We are here tonight because the danger is so imminent and the threat to our water system is so real. We are talking in plain language about the possibility of waters being diverted from Devils Lake into the Sheyenne River from which it will flow into the Red River, across the border into Canada, and finally into Hudson Bay.

As the environment committee report said, the waters of that lake have not flowed into the Red River for over 1,000 years. We also know from some of the studies, including that by the U.S. Army Corps of Engineers, that we are talking about the possibility of degraded water quality, increased erosion, increased sedimentation, reduced aquatic habitat value, loss of aquatic resources and so on.

Numerous independent individuals have suggested that the water coming from Devils Lake into Manitoba will include parasites and foreign species. It will cause all kinds of problems to the quality of our water and to the ecosystem as a whole.

That is the state of affairs. That is the urgency. That is the national interest issue that we are talking about.

Tonight we have to grapple with how we fix it, how we get a solution. The Premier of Manitoba has worked diligently day in and day out on this matter. It is clear that the premier, the environment committee here in Ottawa, members of the Liberal government, all the NGOs and environmental organizations and citizen advocacy groups have spoken with one voice. They are saying that there must be a referral to the International Joint Commission under the Boundary Waters Treaty to ensure that there is an independent assessment and review of the dangers posed by the Devils Lake diversion project. That is the only way to ensure that we have taken the utmost care to protect our water system. We have to ensure that we do not set any dangerous precedent for the future.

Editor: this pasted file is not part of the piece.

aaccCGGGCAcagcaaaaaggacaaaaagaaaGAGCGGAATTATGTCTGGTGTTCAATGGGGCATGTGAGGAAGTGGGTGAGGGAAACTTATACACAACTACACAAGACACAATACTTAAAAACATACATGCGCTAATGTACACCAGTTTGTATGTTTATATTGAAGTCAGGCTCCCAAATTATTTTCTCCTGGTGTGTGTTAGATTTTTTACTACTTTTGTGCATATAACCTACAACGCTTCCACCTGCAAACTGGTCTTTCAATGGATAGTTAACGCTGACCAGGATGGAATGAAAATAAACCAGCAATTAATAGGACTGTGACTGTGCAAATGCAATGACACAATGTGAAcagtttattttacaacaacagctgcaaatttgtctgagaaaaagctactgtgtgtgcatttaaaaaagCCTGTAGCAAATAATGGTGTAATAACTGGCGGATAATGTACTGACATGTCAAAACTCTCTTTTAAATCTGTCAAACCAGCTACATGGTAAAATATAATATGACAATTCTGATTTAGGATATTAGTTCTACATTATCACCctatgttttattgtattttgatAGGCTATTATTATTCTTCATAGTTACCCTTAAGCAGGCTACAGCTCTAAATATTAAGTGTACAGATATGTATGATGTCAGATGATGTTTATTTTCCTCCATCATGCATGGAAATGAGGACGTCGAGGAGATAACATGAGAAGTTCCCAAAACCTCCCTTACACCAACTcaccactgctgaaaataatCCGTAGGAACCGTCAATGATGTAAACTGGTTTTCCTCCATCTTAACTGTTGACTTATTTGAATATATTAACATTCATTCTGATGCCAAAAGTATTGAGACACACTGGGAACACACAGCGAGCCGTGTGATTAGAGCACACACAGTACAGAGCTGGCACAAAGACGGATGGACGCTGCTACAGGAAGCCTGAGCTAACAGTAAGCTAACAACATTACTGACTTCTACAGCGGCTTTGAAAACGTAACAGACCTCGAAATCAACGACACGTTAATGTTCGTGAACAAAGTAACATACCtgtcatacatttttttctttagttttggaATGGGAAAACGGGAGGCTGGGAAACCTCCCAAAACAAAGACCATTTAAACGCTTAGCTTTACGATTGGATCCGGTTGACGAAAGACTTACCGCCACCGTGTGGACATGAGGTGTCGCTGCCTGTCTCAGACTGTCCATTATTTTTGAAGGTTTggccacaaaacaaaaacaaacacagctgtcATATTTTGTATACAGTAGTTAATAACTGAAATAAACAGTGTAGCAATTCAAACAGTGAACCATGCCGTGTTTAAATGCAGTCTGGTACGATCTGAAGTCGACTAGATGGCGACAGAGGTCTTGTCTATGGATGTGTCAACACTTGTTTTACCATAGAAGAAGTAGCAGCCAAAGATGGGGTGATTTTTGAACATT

In closing my remarks, tonight's debate has provided some possibility, some goodwill and determination to come back tomorrow in this place and agree on a resolution that would show to our country and the world that we are serious and that we want to take the most relevant action possible. Tomorrow I am hoping that all parties will agree to some wording, and it does not have to be the NDP wording or the Conservative Party wording, but some wording that this House calls on our counterparts in the United States Congress, the House of Representatives and the Senate, to call on the International Joint Commission to have an independent assessment of the Devils Lake diversion project.

That gives us great hope that we can in fact find a solution and work together on a cooperative basis.

Devils Lake Diversion ProjectEmergency Debate


The Acting Speaker (Hon. Jean Augustine)

It being midnight, I declare the motion carried.

(Motion agreed to)

Devils Lake Diversion ProjectEmergency Debate


The Acting Speaker (Hon. Jean Augustine)

Accordingly, this House stands adjourned until later this day, Wednesday, at 2 p.m., pursuant to Standing Order 24(1).

(The House adjourned at 12 a.m.)